Kishore Kumar Korada Kishore Kumar Korada - 5 months ago 14
Java Question

What the difference between ExecutorService's execute and thread.run in running threads concurrently in Java?

I'm new to this concurrent programming in java and came up with following scenarios where I'm getting confusion which to use when.



Scenario 1: In the following code I was trying to run threads by calling .start() on GPSService class which is a Runnable implementation.

int clientNumber = 0;
ServerSocket listener = new ServerSocket(port);

while (true) {
new GPSService(listener.accept(), clientNumber++, serverUrl).start();
}


Scenario 2: In the following code I was trying to run threads by using ExecutorService class as shown

int clientNumber = 0;
ServerSocket listener = new ServerSocket(port);
while(true) {
ExecutorService executor = Executors.newSingleThreadExecutor();
executor.execute(new GPSService(listener.accept(), client++, serverUrl));

executor.shutdown();
while (!executor.awaitTermination(1, TimeUnit.SECONDS)) {
// Threads are still running
System.out.println("Thread is still running");
}
// All threads are completed
System.out.println("\nThread completed it's execution and terminated successfully\n");
}


My Questions are

Which is the best practice to invoke a thread in concurrent programming?

What will be result(troubles) I'll end up with when I use first or second?

Note: I've been facing an issue with the first scenario where the program is getting hanged after every few days. So, is that issue related/expected when I use first method.?

Any good/helpful answer will be appreciated :) Thank you

Answer

There are no big differences in the two scenario you posted, except from managing thread termination in Scenario2; you always create a new thread for each incoming request. If you want to use ThreadPool my advice is not to create one for every request but to create one for each server and reuse threads. Something like:

public class YourClass {

//in init method or constructor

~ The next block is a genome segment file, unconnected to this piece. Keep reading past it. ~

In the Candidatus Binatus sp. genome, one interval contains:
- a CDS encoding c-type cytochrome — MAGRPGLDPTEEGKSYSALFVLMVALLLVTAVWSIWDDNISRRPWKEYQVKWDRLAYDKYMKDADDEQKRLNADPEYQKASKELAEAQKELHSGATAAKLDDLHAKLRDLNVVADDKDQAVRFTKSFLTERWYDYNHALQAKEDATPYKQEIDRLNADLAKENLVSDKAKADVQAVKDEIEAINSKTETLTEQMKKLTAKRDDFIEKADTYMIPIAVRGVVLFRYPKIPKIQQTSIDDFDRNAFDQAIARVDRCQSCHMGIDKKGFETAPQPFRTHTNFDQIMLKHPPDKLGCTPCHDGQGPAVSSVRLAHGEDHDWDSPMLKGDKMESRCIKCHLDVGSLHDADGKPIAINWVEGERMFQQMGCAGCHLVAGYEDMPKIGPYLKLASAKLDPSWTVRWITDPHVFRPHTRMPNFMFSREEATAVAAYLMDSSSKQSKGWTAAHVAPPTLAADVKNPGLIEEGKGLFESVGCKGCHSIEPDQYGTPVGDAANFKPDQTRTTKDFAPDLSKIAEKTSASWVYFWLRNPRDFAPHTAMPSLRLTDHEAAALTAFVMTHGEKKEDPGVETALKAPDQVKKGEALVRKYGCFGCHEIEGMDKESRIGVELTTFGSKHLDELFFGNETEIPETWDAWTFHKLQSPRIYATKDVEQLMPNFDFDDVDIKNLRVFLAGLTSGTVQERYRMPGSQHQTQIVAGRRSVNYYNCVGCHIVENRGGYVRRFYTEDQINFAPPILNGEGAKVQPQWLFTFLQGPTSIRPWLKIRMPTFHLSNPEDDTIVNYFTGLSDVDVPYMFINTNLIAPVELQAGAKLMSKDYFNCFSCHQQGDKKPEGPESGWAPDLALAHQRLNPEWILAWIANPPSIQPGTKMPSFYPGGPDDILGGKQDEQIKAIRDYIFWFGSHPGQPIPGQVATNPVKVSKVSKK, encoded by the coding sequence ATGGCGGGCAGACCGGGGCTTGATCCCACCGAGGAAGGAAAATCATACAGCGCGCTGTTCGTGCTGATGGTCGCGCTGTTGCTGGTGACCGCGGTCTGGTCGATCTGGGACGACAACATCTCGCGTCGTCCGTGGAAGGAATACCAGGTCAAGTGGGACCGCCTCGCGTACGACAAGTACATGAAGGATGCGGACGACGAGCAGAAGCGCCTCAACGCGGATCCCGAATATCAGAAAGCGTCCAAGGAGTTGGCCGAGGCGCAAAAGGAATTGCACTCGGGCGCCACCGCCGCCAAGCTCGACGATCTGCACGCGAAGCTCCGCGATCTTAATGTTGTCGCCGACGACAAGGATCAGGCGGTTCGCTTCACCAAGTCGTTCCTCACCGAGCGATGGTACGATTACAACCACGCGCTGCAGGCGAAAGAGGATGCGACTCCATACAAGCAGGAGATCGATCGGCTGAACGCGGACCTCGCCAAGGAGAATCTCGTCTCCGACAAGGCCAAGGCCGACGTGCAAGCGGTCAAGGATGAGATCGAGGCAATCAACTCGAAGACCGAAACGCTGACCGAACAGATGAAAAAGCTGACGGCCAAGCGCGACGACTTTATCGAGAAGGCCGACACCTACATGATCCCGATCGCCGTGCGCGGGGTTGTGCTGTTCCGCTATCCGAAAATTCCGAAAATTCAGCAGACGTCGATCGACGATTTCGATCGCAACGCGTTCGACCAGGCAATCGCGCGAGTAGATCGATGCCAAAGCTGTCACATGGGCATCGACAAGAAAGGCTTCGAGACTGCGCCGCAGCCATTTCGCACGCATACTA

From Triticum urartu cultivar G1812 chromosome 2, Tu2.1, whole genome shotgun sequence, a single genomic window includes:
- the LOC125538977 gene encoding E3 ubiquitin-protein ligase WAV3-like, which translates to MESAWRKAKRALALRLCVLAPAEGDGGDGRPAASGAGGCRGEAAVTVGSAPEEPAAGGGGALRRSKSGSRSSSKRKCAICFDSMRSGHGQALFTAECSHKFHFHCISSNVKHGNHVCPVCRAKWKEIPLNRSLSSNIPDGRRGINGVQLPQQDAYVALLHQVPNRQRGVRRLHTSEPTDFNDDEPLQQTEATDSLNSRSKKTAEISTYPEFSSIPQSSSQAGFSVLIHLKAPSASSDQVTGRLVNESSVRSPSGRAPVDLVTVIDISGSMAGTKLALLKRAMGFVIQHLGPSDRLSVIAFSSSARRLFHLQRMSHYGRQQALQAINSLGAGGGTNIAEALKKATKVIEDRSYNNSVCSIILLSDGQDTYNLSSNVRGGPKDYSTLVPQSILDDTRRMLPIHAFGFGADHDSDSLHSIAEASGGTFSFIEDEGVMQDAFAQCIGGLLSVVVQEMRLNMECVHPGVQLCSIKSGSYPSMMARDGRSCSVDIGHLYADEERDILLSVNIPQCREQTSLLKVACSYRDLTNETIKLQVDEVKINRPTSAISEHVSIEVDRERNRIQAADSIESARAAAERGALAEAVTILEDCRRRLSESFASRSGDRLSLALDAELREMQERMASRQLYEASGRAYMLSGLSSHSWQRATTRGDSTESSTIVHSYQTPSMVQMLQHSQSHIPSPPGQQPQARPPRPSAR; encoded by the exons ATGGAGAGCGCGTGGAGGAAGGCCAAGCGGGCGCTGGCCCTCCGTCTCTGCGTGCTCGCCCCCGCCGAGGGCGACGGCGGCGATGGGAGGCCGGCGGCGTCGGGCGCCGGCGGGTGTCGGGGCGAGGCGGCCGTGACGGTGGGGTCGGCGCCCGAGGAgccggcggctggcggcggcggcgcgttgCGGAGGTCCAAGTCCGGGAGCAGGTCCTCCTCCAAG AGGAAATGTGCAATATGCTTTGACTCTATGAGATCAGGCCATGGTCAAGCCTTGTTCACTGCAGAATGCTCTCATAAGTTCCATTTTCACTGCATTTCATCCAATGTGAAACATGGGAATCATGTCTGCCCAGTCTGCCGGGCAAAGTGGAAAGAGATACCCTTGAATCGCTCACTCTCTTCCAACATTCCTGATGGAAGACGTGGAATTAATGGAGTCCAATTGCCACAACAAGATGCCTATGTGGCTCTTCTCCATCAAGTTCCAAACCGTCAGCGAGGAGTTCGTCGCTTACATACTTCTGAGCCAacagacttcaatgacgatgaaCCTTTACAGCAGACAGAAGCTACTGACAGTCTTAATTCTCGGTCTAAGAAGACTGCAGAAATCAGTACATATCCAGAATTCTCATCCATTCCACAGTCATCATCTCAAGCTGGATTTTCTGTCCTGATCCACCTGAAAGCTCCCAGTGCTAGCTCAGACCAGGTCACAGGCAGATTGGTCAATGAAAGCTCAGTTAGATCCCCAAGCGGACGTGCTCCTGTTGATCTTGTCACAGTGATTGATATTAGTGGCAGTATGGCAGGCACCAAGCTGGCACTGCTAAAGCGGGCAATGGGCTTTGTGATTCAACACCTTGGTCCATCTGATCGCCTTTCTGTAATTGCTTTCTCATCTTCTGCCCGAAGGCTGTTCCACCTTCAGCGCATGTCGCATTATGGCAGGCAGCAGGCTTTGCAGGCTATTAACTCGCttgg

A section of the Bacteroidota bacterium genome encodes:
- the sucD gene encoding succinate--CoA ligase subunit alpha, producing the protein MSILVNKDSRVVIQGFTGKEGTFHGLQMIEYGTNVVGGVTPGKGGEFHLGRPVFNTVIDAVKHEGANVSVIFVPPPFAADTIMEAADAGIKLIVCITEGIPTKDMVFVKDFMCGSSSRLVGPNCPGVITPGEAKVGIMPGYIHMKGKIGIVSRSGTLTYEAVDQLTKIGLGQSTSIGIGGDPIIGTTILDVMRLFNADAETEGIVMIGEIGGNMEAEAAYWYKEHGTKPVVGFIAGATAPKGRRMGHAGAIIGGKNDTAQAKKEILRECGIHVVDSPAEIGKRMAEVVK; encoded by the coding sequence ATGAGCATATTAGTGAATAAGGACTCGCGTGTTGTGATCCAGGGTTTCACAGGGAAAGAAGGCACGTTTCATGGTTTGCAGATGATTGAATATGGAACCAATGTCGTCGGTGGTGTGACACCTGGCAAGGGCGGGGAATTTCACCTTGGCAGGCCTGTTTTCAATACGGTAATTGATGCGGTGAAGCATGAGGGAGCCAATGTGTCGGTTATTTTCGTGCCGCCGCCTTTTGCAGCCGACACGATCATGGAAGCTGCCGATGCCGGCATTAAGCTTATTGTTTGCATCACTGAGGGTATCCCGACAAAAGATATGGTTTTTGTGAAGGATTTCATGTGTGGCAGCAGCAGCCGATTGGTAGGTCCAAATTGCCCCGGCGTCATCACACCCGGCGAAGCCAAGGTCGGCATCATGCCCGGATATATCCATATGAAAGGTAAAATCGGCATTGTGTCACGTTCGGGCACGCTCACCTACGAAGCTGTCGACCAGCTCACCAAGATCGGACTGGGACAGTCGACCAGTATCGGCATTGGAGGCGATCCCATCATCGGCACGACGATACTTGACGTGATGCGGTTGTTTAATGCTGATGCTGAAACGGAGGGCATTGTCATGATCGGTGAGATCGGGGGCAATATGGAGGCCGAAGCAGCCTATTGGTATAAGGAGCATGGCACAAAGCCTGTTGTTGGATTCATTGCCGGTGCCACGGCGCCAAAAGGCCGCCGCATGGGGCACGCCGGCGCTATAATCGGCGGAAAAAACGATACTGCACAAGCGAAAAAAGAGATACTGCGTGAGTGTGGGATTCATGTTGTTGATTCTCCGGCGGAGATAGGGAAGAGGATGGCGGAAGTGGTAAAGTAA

ExecutorService executor = Executors....;// choose from newCachedThreadPool() or newFixedThreadPool(int nThreads) or some custom option


int clientNumber = 0;
ServerSocket listener = new ServerSocket(port);
while(true) {

    executor.execute(new GPSService(listener.accept(), client++, serverUrl));

}

This will allow you to use a thread pool and to control how many threads to use for your server. If you want to use a Executor this is the preferred way to go.

With a server pool you need to decide how many threads there are in the pool; you have different choices but you can start or with a fixed number or threads or with a pool that tries to use a non busy thread and if all threads are busy it creates a new one (newCachedThreadPool()). The number of threads to allocate depends form many factors: the number of concurrents requests and it durations. The more your server side code takes time the more you need for additional thread. If your server side code is very faster there are very high chances that the pool can recycle threads already allocated (since the requests do not come all in the same exact instant).

Say for example that you have 10 request during a second and each request lasts 0.2 seconds; if the request arrive at 0, 0.1, 0.2, 0.3, 0.4, 0.5, .. part of the second (for example 23/06/2015 7:16:00:00, 23/06/2015 7:16:00:01, 23/06/2015 7:16:00:02) you need only three threads since the request coming at 0.3 can be performed by the thread that server the first request (the one at 0), and so on (the request at time 0.4 can reuse thread used for the request that came at 0.1). Ten requests managed by three threads.

I recommend you (if you did not it already) to read Java Concurrency in practice (Task Execution is chapter 6); which is an excellent book on how to build concurrent application in Java.